Sunday, December 10, 2006

 

The Rescue Artist

I found a book at the library the other day that I dove right into after finishing American Gods. It's called The Rescue Artist by Edward Dolnick and is the story about how thieves stole Edvard Munch's painting The Scream from the National Gallery in Oslo, Norway, and the people who worked to recover it. Imagine, me, interested in a book about art and museums. Who would've guessed?

I'm about half-way through. The book reads easily and moves quickly. There's a lot of good description, especially psychological description, of the main investigator in the case, Charley Hill of Scotland Yard. At one point, Charley has to study all he can about Munch's work, so that he can convince those in the art underworld that he knows what he's talking about if he gets a chance to purchase the painting. He also has to study what is known about The Scream itself so that he can identify it properly once he finds it.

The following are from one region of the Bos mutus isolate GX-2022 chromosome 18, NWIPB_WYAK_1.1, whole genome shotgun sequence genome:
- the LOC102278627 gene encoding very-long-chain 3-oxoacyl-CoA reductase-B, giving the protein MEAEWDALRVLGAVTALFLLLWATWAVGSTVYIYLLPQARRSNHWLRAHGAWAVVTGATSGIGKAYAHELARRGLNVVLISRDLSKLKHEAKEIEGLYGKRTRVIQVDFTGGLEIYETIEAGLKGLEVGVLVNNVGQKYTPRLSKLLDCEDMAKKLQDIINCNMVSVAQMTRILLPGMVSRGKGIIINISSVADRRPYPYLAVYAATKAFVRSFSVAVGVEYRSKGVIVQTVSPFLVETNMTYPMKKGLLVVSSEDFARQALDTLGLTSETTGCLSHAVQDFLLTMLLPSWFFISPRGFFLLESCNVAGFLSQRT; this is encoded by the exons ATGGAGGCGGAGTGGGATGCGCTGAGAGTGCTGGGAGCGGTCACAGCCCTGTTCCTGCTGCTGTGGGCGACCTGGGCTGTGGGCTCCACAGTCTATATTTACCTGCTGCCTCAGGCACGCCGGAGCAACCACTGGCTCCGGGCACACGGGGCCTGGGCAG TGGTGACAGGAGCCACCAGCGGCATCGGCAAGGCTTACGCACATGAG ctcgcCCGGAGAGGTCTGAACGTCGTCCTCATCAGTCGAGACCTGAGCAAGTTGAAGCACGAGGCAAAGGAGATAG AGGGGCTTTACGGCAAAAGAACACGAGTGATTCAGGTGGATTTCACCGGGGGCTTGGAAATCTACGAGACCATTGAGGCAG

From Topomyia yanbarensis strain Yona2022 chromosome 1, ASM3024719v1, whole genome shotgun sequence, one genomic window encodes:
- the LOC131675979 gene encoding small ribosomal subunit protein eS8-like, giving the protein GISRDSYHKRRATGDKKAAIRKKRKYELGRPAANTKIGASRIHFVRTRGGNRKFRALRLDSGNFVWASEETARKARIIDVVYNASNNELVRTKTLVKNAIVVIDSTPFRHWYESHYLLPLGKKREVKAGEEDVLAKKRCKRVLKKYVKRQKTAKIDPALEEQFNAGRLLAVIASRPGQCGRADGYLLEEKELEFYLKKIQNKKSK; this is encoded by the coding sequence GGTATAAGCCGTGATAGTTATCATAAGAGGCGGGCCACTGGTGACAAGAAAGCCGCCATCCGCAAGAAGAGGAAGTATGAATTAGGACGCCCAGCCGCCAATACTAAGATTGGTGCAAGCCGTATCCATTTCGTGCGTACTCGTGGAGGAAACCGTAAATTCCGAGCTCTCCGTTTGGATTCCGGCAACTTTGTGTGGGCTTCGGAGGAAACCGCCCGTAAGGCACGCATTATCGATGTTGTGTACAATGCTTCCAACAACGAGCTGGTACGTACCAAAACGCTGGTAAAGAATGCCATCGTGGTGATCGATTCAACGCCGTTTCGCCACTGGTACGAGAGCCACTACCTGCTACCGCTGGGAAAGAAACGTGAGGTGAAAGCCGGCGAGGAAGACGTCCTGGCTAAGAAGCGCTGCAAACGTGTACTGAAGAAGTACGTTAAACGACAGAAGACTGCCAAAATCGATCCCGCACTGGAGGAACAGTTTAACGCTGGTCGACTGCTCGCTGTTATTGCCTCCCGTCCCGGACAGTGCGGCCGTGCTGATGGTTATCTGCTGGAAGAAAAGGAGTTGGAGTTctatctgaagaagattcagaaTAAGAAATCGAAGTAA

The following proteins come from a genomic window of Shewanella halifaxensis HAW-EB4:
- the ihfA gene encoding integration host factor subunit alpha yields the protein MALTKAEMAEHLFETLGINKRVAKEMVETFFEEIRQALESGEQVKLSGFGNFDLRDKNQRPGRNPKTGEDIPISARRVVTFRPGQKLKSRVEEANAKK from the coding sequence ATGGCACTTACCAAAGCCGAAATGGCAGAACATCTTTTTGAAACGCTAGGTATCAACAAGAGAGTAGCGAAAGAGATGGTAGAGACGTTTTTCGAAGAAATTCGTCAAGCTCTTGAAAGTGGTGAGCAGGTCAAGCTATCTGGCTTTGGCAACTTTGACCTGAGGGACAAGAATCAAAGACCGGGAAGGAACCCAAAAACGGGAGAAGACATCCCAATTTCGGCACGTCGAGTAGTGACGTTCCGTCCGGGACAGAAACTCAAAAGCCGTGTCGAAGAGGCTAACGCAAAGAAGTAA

One of the interesting things about the painting was the inspiration for it. Munch was walking with friends in Norway and suddenly saw this brilliant red sunset, which he felt was screaming. The painting was created in 1883 and scholars are trying to figure out whether Munch had witnessed the after effects of the eruption of the volcano on Krakatoa, which occurred on August 27, 1883. When the volcano blew and took the island with it, the ash went into the atmosphere and could be seen around the world during the next several months in the form of unusual sunsets. Munch physically felt a scream when he saw the sunset that inspired the painting. He also experienced periods of madness in his life, which leads me to wonder if he was a synesthete. Synesthetes have brains that mix the senses, hearing color, tasting sound & etc. Surely, if an island blows up, the shock wave would be like a scream and Edvard was sensitive enough to pick it up.

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